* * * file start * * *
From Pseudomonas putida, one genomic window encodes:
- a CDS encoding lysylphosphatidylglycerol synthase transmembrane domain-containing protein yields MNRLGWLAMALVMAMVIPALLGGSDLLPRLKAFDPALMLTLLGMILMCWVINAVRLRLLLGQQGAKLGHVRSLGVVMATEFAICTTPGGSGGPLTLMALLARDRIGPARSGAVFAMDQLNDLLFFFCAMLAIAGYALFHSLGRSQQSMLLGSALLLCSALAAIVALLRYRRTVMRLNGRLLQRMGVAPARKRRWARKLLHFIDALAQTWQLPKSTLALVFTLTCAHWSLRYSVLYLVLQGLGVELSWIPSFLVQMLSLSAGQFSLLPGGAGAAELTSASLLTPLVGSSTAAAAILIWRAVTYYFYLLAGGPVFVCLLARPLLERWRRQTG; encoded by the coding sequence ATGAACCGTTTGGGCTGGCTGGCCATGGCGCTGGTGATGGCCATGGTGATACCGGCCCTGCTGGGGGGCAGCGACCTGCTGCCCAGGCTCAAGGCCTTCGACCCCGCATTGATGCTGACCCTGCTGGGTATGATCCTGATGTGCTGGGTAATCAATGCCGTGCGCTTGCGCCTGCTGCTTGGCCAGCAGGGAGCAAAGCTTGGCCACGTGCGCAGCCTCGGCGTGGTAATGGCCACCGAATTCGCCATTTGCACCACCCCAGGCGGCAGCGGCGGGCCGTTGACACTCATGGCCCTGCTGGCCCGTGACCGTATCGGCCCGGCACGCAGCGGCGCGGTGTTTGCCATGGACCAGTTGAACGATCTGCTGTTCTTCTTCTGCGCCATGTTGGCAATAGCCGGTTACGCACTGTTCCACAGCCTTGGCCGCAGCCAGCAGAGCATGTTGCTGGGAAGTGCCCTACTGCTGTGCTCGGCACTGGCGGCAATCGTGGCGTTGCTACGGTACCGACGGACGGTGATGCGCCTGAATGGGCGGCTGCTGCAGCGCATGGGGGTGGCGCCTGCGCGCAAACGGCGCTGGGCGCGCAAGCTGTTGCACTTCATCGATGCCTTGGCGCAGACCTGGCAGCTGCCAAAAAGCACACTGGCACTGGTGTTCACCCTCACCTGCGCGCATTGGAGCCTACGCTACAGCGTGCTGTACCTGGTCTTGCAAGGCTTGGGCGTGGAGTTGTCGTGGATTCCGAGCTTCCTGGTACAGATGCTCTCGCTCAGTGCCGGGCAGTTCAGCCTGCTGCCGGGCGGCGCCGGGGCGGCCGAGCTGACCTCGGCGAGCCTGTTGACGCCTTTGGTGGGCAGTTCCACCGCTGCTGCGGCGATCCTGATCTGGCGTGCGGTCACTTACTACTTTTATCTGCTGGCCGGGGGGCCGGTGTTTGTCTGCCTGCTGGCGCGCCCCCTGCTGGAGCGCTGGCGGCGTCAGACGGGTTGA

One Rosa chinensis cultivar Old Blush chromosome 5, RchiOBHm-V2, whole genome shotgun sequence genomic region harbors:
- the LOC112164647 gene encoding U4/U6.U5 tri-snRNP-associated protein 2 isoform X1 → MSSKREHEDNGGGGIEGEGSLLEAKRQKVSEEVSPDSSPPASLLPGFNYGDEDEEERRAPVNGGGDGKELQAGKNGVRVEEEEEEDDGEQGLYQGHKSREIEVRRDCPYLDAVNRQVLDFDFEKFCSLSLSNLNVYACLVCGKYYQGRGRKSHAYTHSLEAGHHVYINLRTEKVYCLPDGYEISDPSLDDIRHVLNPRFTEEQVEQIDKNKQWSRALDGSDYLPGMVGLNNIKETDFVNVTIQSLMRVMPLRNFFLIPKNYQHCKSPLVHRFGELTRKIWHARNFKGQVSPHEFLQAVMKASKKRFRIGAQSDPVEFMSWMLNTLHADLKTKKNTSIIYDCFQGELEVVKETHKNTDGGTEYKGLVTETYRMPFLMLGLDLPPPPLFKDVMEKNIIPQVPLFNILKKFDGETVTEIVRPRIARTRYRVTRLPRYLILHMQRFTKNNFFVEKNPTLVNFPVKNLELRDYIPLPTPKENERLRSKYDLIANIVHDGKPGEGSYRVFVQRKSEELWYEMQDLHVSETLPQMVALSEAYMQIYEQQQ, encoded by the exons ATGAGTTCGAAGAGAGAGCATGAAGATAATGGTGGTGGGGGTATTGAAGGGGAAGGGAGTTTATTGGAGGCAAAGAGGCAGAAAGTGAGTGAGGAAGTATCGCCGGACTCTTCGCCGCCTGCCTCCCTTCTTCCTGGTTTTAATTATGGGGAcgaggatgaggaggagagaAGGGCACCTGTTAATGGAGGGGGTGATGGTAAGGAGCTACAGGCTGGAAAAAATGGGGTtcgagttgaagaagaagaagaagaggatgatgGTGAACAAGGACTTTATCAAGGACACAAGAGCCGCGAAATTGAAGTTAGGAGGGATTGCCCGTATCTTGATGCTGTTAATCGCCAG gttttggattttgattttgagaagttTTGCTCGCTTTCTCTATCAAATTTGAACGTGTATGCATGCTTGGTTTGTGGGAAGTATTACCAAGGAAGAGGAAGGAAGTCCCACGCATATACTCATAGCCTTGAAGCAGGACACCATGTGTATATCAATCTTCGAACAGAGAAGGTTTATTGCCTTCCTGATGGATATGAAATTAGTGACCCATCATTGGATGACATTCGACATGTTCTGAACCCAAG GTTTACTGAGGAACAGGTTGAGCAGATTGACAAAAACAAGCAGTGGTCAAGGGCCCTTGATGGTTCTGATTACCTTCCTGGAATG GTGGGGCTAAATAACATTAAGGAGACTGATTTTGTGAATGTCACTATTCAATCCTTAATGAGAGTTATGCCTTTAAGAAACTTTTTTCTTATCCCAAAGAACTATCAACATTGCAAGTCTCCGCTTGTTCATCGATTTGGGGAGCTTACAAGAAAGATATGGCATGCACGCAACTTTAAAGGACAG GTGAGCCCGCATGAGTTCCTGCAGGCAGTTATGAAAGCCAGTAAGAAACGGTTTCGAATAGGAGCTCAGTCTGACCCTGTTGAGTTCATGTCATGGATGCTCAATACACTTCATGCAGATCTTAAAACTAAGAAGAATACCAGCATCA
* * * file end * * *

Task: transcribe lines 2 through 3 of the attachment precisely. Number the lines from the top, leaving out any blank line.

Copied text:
- a CDS encoding lysylphosphatidylglycerol synthase transmembrane domain-containing protein yields MNRLGWLAMALVMAMVIPALLGGSDLLPRLKAFDPALMLTLLGMILMCWVINAVRLRLLLGQQGAKLGHVRSLGVVMATEFAICTTPGGSGGPLTLMALLARDRIGPARSGAVFAMDQLNDLLFFFCAMLAIAGYALFHSLGRSQQSMLLGSALLLCSALAAIVALLRYRRTVMRLNGRLLQRMGVAPARKRRWARKLLHFIDALAQTWQLPKSTLALVFTLTCAHWSLRYSVLYLVLQGLGVELSWIPSFLVQMLSLSAGQFSLLPGGAGAAELTSASLLTPLVGSSTAAAAILIWRAVTYYFYLLAGGPVFVCLLARPLLERWRRQTG; encoded by the coding sequence ATGAACCGTTTGGGCTGGCTGGCCATGGCGCTGGTGATGGCCATGGTGATACCGGCCCTGCTGGGGGGCAGCGACCTGCTGCCCAGGCTCAAGGCCTTCGACCCCGCATTGATGCTGACCCTGCTGGGTATGATCCTGATGTGCTGGGTAATCAATGCCGTGCGCTTGCGCCTGCTGCTTGGCCAGCAGGGAGCAAAGCTTGGCCACGTGCGCAGCCTCGGCGTGGTAATGGCCACCGAATTCGCCATTTGCACCACCCCAGGCGGCAGCGGCGGGCCGTTGACACTCATGGCCCTGCTGGCCCGTGACCGTATCGGCCCGGCACGCAGCGGCGCGGTGTTTGCCATGGACCAGTTGAACGATCTGCTGTTCTTCTTCTGCGCCATGTTGGCAATAGCCGGTTACGCACTGTTCCACAGCCTTGGCCGCAGCCAGCAGAGCATGTTGCTGGGAAGTGCCCTACTGCTGTGCTCGGCACTGGCGGCAATCGTGGCGTTGCTACGGTACCGACGGACGGTGATGCGCCTGAATGGGCGGCTGCTGCAGCGCATGGGGGTGGCGCCTGCGCGCAAACGGCGCTGGGCGCGCAAGCTGTTGCACTTCATCGATGCCTTGGCGCAGACCTGGCAGCTGCCAAAAAGCACACTGGCACTGGTGTTCACCCTCACCTGCGCGCATTGGAGCCTACGCTACAGCGTGCTGTACCTGGTCTTGCAAGGCTTGGGCGTGGAGTTGTCGTGGATTCCGAGCTTCCTGGTACAGATGCTCTCGCTCAGTGCCGGGCAGTTCAGCCTGCTGCCGGGCGGCGCCGGGGCGGCCGAGCTGACCTCGGCGAGCCTGTTGACGCCTTTGGTGGGCAGTTCCACCGCTGCTGCGGCGATCCTGATCTGGCGTGCGGTCACTTACTACTTTTATCTGCTGGCCGGGGGGCCGGTGTTTGTCTGCCTGCTGGCGCGCCCCCTGCTGGAGCGCTGGCGGCGTCAGACGGGTTGA

One Rosa chinensis cultivar Old Blush chromosome 5, RchiOBHm-V2, whole genome shotgun sequence genomic region harbors: